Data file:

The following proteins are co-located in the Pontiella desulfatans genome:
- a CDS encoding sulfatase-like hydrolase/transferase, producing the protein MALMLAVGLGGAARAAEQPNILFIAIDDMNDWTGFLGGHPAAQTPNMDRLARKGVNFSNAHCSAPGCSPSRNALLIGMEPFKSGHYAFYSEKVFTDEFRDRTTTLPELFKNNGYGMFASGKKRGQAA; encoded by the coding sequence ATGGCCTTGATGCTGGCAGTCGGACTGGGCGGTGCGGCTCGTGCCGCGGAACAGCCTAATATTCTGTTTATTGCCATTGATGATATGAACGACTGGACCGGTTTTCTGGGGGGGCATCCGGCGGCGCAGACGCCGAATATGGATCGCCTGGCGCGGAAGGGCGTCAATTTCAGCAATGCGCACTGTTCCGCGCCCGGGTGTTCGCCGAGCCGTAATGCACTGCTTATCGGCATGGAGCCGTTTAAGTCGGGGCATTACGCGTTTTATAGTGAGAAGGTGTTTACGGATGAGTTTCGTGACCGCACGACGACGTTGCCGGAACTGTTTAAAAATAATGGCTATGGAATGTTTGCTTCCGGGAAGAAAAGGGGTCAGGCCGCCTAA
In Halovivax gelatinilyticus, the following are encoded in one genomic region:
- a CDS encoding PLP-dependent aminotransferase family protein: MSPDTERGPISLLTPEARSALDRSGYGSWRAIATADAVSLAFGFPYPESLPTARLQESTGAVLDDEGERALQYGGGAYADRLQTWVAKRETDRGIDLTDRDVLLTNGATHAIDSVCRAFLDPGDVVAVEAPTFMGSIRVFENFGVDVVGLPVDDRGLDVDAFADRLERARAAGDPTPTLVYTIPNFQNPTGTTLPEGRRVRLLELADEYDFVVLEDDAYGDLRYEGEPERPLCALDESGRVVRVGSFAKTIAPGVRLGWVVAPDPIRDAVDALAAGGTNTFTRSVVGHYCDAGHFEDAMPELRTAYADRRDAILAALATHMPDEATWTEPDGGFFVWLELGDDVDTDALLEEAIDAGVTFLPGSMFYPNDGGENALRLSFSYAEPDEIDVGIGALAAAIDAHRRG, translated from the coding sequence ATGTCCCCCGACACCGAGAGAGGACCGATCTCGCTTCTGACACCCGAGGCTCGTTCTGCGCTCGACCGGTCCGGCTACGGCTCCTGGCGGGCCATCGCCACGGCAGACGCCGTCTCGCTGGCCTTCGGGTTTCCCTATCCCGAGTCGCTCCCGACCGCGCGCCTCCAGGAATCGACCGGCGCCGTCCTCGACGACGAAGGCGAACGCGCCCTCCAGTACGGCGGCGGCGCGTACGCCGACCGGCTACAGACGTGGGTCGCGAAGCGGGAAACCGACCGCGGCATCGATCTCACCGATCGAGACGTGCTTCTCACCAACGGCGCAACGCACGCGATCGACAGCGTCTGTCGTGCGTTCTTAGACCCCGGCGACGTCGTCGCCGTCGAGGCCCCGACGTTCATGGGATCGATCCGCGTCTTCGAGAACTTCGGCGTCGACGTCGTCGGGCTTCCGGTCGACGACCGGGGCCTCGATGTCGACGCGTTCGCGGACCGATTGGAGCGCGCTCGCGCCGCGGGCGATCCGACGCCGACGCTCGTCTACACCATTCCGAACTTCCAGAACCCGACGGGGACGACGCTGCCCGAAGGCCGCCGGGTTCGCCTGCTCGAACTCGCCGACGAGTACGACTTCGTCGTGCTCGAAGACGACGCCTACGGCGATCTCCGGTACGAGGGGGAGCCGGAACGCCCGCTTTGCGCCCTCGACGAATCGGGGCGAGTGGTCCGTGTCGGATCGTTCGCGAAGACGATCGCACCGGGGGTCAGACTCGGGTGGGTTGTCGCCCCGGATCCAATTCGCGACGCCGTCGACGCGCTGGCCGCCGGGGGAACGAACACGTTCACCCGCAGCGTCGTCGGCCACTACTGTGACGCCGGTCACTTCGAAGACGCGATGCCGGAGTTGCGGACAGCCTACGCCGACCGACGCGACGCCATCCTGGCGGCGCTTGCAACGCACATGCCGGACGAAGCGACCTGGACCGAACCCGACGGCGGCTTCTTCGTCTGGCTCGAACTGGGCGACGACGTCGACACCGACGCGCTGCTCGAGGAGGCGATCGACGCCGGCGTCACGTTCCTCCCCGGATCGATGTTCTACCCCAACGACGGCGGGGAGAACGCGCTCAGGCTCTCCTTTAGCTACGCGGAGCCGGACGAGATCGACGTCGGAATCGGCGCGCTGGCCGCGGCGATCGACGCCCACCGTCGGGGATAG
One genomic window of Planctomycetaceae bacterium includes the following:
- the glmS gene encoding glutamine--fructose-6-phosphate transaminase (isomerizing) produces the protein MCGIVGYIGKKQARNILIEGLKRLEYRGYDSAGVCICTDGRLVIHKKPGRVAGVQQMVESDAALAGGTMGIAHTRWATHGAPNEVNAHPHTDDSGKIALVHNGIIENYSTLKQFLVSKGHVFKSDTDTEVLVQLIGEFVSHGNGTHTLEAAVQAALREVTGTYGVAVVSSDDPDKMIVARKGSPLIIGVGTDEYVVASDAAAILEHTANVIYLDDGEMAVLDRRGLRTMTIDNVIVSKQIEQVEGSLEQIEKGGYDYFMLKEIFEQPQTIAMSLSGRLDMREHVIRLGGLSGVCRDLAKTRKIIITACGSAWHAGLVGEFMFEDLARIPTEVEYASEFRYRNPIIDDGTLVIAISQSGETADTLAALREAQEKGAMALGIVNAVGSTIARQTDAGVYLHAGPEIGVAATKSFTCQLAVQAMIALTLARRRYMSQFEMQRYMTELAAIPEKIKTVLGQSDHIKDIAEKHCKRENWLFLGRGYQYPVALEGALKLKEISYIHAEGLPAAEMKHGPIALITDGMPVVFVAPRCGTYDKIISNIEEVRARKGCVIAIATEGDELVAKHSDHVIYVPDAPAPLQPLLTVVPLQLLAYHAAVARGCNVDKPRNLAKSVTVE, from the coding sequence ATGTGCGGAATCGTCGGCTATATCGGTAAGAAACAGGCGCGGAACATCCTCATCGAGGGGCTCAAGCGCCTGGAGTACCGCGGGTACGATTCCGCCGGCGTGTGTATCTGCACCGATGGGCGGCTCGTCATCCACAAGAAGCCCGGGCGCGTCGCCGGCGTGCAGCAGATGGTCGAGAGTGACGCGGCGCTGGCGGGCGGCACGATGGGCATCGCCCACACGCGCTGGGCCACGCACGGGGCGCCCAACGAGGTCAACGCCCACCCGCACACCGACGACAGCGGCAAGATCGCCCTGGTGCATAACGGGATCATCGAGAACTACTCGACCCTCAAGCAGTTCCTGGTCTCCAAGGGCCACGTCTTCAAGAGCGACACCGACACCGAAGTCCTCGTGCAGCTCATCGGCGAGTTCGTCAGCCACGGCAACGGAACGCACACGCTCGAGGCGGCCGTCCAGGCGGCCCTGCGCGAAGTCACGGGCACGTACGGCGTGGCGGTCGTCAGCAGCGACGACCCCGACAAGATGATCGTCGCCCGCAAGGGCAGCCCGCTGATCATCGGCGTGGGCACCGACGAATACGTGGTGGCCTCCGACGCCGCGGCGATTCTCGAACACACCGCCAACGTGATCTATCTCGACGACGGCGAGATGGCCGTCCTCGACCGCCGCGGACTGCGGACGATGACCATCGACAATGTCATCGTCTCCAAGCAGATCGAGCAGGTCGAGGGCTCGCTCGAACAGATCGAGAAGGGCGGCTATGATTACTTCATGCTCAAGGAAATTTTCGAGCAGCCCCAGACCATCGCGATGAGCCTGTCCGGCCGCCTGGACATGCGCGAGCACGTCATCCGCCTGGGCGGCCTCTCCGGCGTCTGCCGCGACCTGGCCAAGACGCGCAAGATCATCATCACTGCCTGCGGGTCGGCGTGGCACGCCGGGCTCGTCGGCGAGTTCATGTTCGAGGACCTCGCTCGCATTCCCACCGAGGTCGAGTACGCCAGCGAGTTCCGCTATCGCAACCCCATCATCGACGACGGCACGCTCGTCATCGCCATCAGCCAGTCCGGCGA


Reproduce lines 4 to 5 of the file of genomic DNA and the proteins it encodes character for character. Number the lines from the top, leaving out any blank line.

- a CDS encoding PLP-dependent aminotransferase family protein: MSPDTERGPISLLTPEARSALDRSGYGSWRAIATADAVSLAFGFPYPESLPTARLQESTGAVLDDEGERALQYGGGAYADRLQTWVAKRETDRGIDLTDRDVLLTNGATHAIDSVCRAFLDPGDVVAVEAPTFMGSIRVFENFGVDVVGLPVDDRGLDVDAFADRLERARAAGDPTPTLVYTIPNFQNPTGTTLPEGRRVRLLELADEYDFVVLEDDAYGDLRYEGEPERPLCALDESGRVVRVGSFAKTIAPGVRLGWVVAPDPIRDAVDALAAGGTNTFTRSVVGHYCDAGHFEDAMPELRTAYADRRDAILAALATHMPDEATWTEPDGGFFVWLELGDDVDTDALLEEAIDAGVTFLPGSMFYPNDGGENALRLSFSYAEPDEIDVGIGALAAAIDAHRRG, translated from the coding sequence ATGTCCCCCGACACCGAGAGAGGACCGATCTCGCTTCTGACACCCGAGGCTCGTTCTGCGCTCGACCGGTCCGGCTACGGCTCCTGGCGGGCCATCGCCACGGCAGACGCCGTCTCGCTGGCCTTCGGGTTTCCCTATCCCGAGTCGCTCCCGACCGCGCGCCTCCAGGAATCGACCGGCGCCGTCCTCGACGACGAAGGCGAACGCGCCCTCCAGTACGGCGGCGGCGCGTACGCCGACCGGCTACAGACGTGGGTCGCGAAGCGGGAAACCGACCGCGGCATCGATCTCACCGATCGAGACGTGCTTCTCACCAACGGCGCAACGCACGCGATCGACAGCGTCTGTCGTGCGTTCTTAGACCCCGGCGACGTCGTCGCCGTCGAGGCCCCGACGTTCATGGGATCGATCCGCGTCTTCGAGAACTTCGGCGTCGACGTCGTCGGGCTTCCGGTCGACGACCGGGGCCTCGATGTCGACGCGTTCGCGGACCGATTGGAGCGCGCTCGCGCCGCGGGCGATCCGACGCCGACGCTCGTCTACACCATTCCGAACTTCCAGAACCCGACGGGGACGACGCTGCCCGAAGGCCGCCGGGTTCGCCTGCTCGAACTCGCCGACGAGTACGACTTCGTCGTGCTCGAAGACGACGCCTACGGCGATCTCCGGTACGAGGGGGAGCCGGAACGCCCGCTTTGCGCCCTCGACGAATCGGGGCGAGTGGTCCGTGTCGGATCGTTCGCGAAGACGATCGCACCGGGGGTCAGACTCGGGTGGGTTGTCGCCCCGGATCCAATTCGCGACGCCGTCGACGCGCTGGCCGCCGGGGGAACGAACACGTTCACCCGCAGCGTCGTCGGCCACTACTGTGACGCCGGTCACTTCGAAGACGCGATGCCGGAGTTGCGGACAGCCTACGCCGACCGACGCGACGCCATCCTGGCGGCGCTTGCAACGCACATGCCGGACGAAGCGACCTGGACCGAACCCGACGGCGGCTTCTTCGTCTGGCTCGAACTGGGCGACGACGTCGACACCGACGCGCTGCTCGAGGAGGCGATCGACGCCGGCGTCACGTTCCTCCCCGGATCGATGTTCTACCCCAACGACGGCGGGGAGAACGCGCTCAGGCTCTCCTTTAGCTACGCGGAGCCGGACGAGATCGACGTCGGAATCGGCGCGCTGGCCGCGGCGATCGACGCCCACCGTCGGGGATAG
One genomic window of Planctomycetaceae bacterium includes the following: